Live-Cell Imaging at the Nanoscale with Bioconjugatable and Photoactivatable Fluorophores

Yang Zhang*, Françisco M. Raymo

*Corresponding author for this work

Research output: Contribution to journalReview articlepeer-review

12 Scopus citations


Optical diffraction fundamentally limits the spatial resolution of conventional fluorescence images to length scales that are, at least, 2 orders of magnitude longer than the dimensions of individual molecules. As a result, the development of innovative probes and imaging schemes to overcome diffraction is very much needed to enable the investigation of the fundamental factors regulating cellular functions at the molecular level. In this context, the chemical synthesis of molecular constructs with photoactivatable fluorescence and the ability to label subcellular components of live cells can have transformative implications. Indeed, the fluorescence of the resulting assemblies can be activated with spatiotemporal control, even in the intracellular environment, to permit the sequential localization of individual emissive labels with precision at the nanometer level and the gradual reconstruction of images with subdiffraction resolution. The implementation of these operating principles for subdiffraction imaging, however, is only possible if demanding photochemical and photophysical requirements to enable photoactivation and localization as well as stringent structural requisites to allow the covalent labeling of intracellular targets in live cells are satisfied. Because of these complications, only a few synthetic photoactivatable fluorophores with appropriate performance for live-cell imaging at the nanoscale have been developed so far. Significant synthetic efforts in conjunction with spectroscopic analyses are still very much needed to advance this promising research area further and turn photoactivatable fluorophores into the imaging probes of choice for the investigation of live cells.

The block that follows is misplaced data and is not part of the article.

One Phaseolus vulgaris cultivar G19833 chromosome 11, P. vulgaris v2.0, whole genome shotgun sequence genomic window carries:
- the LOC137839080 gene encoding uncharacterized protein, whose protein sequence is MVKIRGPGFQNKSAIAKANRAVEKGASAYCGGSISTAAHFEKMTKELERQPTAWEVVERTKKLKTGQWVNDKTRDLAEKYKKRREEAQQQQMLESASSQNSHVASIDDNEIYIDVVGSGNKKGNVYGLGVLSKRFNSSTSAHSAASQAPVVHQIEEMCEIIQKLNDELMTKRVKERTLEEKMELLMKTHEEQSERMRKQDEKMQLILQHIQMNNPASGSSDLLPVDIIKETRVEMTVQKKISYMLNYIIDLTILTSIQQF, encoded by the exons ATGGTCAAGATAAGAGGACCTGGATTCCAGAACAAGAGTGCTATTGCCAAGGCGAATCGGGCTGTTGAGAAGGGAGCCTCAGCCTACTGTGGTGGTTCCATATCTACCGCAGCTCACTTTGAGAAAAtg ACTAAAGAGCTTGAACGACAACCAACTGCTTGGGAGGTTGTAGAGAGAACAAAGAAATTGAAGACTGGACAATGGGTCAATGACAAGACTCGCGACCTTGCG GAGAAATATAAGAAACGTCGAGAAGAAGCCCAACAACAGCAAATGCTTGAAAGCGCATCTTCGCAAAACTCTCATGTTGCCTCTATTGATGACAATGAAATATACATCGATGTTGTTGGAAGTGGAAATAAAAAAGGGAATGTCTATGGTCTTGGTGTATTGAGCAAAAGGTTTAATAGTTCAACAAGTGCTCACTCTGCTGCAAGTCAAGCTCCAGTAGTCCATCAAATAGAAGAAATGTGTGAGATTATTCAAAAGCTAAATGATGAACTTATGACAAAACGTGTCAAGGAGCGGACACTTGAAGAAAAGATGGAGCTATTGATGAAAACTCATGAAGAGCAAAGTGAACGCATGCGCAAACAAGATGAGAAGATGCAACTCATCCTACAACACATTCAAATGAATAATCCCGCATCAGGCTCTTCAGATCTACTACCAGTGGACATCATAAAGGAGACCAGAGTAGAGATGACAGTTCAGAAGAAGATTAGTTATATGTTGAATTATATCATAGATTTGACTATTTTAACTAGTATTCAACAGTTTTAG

Original languageEnglish (US)
Pages (from-to)1052-1062
Number of pages11
JournalBioconjugate Chemistry
Issue number4
StatePublished - Apr 15 2020

ASJC Scopus subject areas

  • Bioengineering
  • Biotechnology
  • Biomedical Engineering
  • Pharmacology
  • Pharmaceutical Science
  • Organic Chemistry


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